Object role modeling

Object role modeling

''Not to be confused with Object-relational mapping.

Object Role Modeling (ORM) in the field of software engineering is a method for conceptual modeling, and can be used as a tool for information and rules analysis.


Object Role Modeling is a fact-oriented method for performing information analysis at the conceptual level. The quality of a database application depends critically on its design. To help ensure correctness, clarity, adaptability and productivity, information systems are best specified first at the conceptual level, using concepts and language that people can readily understand. The conceptual design may include data, process and behavioral perspectives, and the actual DBMS used to implement the design might be based on one of many logical data models (relational, hierarchic, network, object-oriented etc.).

The designer of a database builds a formal model of the application area or universe of discourse (UoD). The model requires a good understanding of the UoD and a means of specifying this understanding in a clear, unambiguous way. Object-Role Modeling (ORM) simplifies the design process by using natural language, as well as intuitive diagrams which can be populated with examples, and by examining the information in terms of simple or elementary facts. By expressing the model in terms of natural concepts, like objects and roles, it provides a conceptual approach to modeling. Its attribute-free approach promotes semantic stability.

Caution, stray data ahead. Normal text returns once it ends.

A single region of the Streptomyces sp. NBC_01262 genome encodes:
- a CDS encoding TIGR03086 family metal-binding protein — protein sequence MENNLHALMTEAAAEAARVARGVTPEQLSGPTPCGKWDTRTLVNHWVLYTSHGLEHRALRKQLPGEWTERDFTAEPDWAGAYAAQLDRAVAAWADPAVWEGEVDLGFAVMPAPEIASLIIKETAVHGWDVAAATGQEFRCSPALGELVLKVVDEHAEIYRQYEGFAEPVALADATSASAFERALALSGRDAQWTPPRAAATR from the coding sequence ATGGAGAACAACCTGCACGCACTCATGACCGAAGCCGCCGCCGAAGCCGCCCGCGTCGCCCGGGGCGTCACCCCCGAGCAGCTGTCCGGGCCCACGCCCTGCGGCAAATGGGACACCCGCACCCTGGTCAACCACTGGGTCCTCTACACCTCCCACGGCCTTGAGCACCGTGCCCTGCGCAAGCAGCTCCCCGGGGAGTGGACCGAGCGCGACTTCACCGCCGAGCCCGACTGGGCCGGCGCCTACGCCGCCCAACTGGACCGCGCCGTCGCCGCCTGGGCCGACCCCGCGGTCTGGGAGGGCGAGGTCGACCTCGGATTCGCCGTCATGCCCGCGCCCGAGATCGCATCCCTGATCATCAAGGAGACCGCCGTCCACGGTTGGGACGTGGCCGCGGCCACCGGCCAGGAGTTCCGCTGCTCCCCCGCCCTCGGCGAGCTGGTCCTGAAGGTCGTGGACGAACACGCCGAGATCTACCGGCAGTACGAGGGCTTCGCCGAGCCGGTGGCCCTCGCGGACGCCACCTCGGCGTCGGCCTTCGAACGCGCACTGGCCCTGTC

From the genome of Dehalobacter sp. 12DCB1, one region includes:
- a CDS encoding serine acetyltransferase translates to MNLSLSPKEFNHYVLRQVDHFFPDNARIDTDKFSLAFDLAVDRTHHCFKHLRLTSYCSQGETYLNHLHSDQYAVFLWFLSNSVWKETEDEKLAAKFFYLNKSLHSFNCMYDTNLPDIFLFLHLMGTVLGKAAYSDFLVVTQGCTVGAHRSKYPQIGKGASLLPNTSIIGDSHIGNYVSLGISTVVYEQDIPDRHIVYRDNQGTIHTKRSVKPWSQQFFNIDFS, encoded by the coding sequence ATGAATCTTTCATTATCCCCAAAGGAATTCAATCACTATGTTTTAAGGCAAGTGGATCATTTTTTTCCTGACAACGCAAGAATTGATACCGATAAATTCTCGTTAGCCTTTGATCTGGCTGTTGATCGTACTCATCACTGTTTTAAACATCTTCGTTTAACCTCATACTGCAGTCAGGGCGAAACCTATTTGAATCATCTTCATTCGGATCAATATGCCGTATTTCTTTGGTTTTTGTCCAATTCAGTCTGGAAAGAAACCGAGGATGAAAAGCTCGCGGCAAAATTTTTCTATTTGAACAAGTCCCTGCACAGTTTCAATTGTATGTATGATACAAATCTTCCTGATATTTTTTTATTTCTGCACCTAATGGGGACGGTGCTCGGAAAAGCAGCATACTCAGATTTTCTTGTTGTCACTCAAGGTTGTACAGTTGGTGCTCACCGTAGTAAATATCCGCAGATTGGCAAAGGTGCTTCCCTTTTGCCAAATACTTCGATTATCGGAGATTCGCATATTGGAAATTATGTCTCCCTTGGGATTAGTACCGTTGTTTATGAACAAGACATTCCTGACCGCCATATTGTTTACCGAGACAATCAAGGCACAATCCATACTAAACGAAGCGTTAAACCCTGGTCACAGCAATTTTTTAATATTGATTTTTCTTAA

Object role modeling evolved from the Natural language Information Analysis Method, a methodology that was initially developed by the academic researcher, G.M. Nijssen in the Netherlands (Europe) in the mid-1970s, and later at the University of Queensland, Australia in the 1980s. The acronym NIAM originally stood for "Nijssen's Information Analysis Methodology", and later generalised to "Natural language Information Analysis Methodology" and Binary Relationship Modeling since G. M. Nijssen was only one of many people involved in the development of the method. Nijssen and Dr. Terry Halpin provided the first formalization of Object-Role Modeling in joint papers and the work, Conceptual Schema and Relational Database Design, (Prentice Hall, Sydney:1989).

Another conceptual approach is provided by Entity-Relationship modeling (ER). Although ER models can be useful once the design process is finished, they are less suitable for formulating, transforming or evolving a design. ER diagrams are further removed from natural language, cannot be populated with fact instances, require complex design choices about attributes, lack the expressibility and simplicity of a role-based notation for constraints, hide information about the semantic domains which glue the model together, and lack adequate support for formal transformations.